Get to know the basics of one of the most famous carpet styles for homeowners looking for a balance between quality and price.

Frieze Carpet 101

What is Frieze Carpet?

In order to understand whether or not you want frieze carpet, you first need to understand what you are dealing with. Frieze carpet is a textured carpet made of smaller individual strands. In order to construct frieze, the manufacturer takes several small carpet fiber strands and twists them together very tightly. This creates a look that is very similar to the old shag carpet that everyone is familiar with. While it may look a little like shag, it is usually quite a bit shorter than the shag everyone had many years ago. Source: DoItYourself

Costs

Frieze carpet tends to be slightly more expensive than other styles of carpet, yet it remains an economical choice compared to other flooring options.

Frieze carpet ranges from $1 to $8 per square foot — not bad when you consider hardwood flooring averages around $8 to $22 per square foot, installed. The price depends on three factors: fiber material, face weight and twist level.

The most common fiber materials are polyester, polyethylene terephthalate (PET), nylon and wool. Nylon and wool are typically more expensive than polyester and PET. Source: FamilyHandyman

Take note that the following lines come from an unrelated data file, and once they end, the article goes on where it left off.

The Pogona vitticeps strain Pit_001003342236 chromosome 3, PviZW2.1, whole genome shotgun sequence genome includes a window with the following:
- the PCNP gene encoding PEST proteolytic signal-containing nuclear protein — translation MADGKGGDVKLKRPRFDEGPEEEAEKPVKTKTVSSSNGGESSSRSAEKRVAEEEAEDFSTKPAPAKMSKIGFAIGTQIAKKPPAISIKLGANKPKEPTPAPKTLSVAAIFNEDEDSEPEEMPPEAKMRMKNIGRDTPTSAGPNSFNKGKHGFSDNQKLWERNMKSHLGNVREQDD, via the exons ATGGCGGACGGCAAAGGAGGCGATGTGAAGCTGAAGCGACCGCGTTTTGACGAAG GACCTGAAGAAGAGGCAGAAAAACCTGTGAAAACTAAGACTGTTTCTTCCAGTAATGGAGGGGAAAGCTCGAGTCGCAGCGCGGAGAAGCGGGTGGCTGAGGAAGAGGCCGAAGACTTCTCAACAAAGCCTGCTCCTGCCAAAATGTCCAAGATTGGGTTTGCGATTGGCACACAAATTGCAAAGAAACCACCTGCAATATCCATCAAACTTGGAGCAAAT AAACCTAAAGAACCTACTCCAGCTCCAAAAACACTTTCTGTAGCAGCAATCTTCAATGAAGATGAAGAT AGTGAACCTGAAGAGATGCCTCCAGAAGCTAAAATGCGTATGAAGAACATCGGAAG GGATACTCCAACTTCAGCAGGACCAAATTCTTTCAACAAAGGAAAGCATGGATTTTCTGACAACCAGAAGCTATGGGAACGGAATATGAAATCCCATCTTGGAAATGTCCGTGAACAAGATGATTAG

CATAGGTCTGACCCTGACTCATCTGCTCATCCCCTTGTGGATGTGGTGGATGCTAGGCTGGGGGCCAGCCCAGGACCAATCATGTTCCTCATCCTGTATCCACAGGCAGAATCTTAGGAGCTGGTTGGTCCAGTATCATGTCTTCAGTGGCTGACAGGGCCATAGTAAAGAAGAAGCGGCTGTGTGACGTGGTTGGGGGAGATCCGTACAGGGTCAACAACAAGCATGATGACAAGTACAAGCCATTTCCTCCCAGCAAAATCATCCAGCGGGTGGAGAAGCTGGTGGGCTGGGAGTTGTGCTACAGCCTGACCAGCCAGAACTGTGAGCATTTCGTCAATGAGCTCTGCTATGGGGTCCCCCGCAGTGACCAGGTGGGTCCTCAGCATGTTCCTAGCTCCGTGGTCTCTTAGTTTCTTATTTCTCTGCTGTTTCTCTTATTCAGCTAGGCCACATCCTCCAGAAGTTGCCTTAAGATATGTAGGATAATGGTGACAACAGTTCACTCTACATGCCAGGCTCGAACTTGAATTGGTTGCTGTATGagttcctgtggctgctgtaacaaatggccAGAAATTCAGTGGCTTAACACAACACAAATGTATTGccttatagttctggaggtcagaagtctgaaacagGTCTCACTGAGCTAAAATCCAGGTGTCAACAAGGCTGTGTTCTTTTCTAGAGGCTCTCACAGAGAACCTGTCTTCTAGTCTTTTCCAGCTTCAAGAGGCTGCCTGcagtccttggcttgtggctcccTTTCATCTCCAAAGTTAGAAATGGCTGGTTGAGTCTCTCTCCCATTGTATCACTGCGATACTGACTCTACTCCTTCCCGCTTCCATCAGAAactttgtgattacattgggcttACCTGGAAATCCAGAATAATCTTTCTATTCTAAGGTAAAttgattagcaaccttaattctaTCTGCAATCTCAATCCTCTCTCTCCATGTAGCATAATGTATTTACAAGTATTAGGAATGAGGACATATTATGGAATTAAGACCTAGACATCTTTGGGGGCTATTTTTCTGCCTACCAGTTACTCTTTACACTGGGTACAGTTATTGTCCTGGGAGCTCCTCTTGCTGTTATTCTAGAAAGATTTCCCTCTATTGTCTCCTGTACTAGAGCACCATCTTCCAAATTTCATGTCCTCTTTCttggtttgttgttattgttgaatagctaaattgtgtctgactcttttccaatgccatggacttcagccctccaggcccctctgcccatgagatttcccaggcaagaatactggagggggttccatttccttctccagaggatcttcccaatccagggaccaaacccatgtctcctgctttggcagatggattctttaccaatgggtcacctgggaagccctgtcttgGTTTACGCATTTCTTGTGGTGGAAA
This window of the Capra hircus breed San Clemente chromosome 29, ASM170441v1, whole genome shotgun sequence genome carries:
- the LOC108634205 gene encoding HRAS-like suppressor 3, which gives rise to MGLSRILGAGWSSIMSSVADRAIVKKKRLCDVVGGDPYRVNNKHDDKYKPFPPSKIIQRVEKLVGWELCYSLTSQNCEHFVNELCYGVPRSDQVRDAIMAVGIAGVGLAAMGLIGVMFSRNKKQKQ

Maintenance and Repair

High durability is probably the biggest advantage of frieze, which derives from the high twist of the fibers. A strand of carpet is strongest on its side rather than the end of the strand. When a fiber is standing straight up and down, the impact of foot traffic occurs directly on top, which will eventually cause the fibers to spread (bloom) and crush the carpet. But when a fiber is long and flopped over, as is the case with the twisted fibers on a frieze carpet, the impact occurs on the side of the fiber, where there is no danger of blooming.

While frieze carpets have the advantage of hiding dirt and footmarks, this comes at a price—they can be difficult to clean. With tighter, shorter piles, spills tend to sit on top of the carpet, where you can easily clean and remove the carpet stain. Since frieze fibers are long and loose, the spill tends to run deep into the carpet, making it much more difficult to tackle. For this reason, be sure to buy a carpet with excellent stain resistance. Look for comprehensive stain and soil warranties on the carpet. You may wish to choose a solution-dyed fiber, which means that the color is added directly in the manufacturing process, not applied later. In this process, the color goes entirely through the fiber, which means very high stain resistance. Source: TheSpruce

Are you thinking about installing frieze carpet on your home? We can help make sure if it’s the right fit for your home. Give us a call today!